The MadAveGroup Blog
The MadAve Blog (319)
When preparing any type of marketing content, I'm constantly applying my “Who Cares?" rule, from the concept phase to the proofing of the finished piece. I think about my audience and ask the following:
• Will they care about what I've written?
• Does my content provide them with some type of value?
• Does it give them a reason to keep reading or listening?
Here's an example. Years ago, while I was gathering copy points for a client, she asked me to mention an award her company had just won. She emailed the following suggestion:
"We're pleased to announce that we've won the Silver Service Award for the third time in four years. We'd like to give our great staff a pat on the back."
Now, I certainly understand the client's pride in winning a major award and her eagerness to have people hear about it, but the copy she wrote would have offered no benefit to the listener.
Unless the news of the award could be turned into information that provided value to the company's audience, what would be the point of mentioning it?
So I asked the client a few questions.
• What does that award symbolize?
• Why would your customers or prospects be interested in it?
• Why is knowing about this award valuable to them?
Once I had my answers, I wrote this copy:
"The Silver Service Award is our industry's highest compliment. It's given annually to the company with the best year-to-date record of customer service in 24 measurable categories. If you're considering new vendors, you should know that The Smith Company has won the Silver Service Award three of the last four years. No other company has ever done that. The Silver Service Award: proof of our intense commitment to your satisfaction."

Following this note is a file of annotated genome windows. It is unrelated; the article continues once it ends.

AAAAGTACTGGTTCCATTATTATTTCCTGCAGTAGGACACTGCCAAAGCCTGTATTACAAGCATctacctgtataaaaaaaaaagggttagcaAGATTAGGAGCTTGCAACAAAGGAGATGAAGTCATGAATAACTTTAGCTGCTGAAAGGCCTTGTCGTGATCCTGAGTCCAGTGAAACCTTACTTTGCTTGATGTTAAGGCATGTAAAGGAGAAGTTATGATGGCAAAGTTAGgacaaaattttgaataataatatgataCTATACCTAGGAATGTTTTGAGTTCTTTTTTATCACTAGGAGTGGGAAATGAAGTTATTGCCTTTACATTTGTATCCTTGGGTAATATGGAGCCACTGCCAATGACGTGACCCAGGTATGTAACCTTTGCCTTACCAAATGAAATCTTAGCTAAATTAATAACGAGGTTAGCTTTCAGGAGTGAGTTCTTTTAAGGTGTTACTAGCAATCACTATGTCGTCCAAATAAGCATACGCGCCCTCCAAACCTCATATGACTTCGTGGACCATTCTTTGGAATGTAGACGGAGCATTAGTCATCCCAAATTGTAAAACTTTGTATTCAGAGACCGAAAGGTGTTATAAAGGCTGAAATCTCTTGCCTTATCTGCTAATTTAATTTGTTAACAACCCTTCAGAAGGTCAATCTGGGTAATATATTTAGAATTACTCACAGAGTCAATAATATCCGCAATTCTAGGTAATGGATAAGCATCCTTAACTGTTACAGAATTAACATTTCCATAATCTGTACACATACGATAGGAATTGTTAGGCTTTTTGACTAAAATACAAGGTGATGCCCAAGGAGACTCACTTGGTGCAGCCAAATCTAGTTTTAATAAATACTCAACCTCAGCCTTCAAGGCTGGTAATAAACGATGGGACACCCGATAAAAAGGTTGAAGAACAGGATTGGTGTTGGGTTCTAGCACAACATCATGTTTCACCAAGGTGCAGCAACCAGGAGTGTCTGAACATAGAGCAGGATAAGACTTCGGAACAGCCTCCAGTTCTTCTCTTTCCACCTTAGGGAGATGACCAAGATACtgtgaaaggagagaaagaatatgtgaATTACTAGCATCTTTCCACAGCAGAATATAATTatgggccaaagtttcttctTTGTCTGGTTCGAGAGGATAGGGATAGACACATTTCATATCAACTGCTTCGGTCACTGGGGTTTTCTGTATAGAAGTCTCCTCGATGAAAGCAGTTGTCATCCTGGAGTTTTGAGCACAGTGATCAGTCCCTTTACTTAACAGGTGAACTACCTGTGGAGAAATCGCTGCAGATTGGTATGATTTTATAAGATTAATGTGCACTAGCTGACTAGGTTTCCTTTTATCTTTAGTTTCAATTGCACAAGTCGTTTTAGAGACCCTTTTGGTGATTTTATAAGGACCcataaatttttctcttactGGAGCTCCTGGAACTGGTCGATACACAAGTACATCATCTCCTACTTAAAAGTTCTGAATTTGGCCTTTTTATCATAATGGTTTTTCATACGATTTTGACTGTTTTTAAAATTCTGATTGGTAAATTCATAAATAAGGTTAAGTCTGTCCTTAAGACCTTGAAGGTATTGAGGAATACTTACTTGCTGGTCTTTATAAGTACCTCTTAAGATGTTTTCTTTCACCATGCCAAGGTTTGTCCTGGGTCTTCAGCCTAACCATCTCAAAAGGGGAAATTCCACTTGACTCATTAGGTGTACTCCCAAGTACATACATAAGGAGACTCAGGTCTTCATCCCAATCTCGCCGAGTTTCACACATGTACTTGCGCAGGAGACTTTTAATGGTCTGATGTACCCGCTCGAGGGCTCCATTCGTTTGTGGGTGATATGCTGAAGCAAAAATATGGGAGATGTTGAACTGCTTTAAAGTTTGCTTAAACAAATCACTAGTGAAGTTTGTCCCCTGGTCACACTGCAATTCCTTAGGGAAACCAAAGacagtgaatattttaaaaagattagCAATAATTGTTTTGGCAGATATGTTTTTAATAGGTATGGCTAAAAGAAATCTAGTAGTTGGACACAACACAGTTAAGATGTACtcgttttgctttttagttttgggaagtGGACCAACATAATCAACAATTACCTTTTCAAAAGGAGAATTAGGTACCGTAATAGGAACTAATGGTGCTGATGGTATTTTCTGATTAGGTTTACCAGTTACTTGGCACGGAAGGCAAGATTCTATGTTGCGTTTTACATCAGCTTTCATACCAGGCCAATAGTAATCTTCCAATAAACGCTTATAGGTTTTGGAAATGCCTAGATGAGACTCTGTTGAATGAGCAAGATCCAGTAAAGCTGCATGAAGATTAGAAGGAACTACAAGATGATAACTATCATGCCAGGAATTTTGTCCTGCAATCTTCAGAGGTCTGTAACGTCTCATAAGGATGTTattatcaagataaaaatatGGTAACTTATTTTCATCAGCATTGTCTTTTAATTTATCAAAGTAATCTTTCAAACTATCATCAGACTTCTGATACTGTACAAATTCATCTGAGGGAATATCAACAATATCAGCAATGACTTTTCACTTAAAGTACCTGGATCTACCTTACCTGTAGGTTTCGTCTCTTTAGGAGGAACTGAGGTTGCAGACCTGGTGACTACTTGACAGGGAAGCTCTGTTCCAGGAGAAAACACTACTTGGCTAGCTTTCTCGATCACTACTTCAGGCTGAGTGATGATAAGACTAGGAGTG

That copy acknowledges The Smith Company's win, but it also helps prospective clients make an informed buying decision. Rather than a self-congratulatory high-five, the copy delivers an important clue - substantiated by a major industry award - as to how the prospect will be treated if they do business with The Smith Company.
We're humans, so our first instinct is to talk about ourselves. That means developing content that's focused on your audience's needs can take a lot of thought. But if your marketing message is to stand out and ring true with prospects and customers, it needs to give them a reason to engage.
Applying the “Who Cares?" rule to all of your marketing content will help.
I saw the sign on the left while traveling last week. It was in the lobby of my hotel, affixed to the wall.
For all to see.
And, ya' know, laugh at.
I notice a lot of goofy mistakes like that. I've captured a few more in the pictures below. (Can you spot the problems?)
Ultimately, none of these flubs will bring about the end of civilization, but if you run a business, I’m sure you'd rather avoid these types of embarrassing errors on your website, signage and printed materials.
So, here are a few tips to help you steer clear of some common grammar mistakes.
Apostrophes don't make words plural. The word Employee's on the sign above doesn't need that cute little hanging comma. Apostrophes are used for two main reasons:
1) To show possession (Harold's cats, the crowds' cheers).
2) To take the place of one or more letters, as in a contraction (won't, can't, y'all), or when dropping letters to suggest a more casual approach to speech (singin' and dancin').
Speaking of contractions... Every now and then I hear a sentence such as this in radio or TV copy: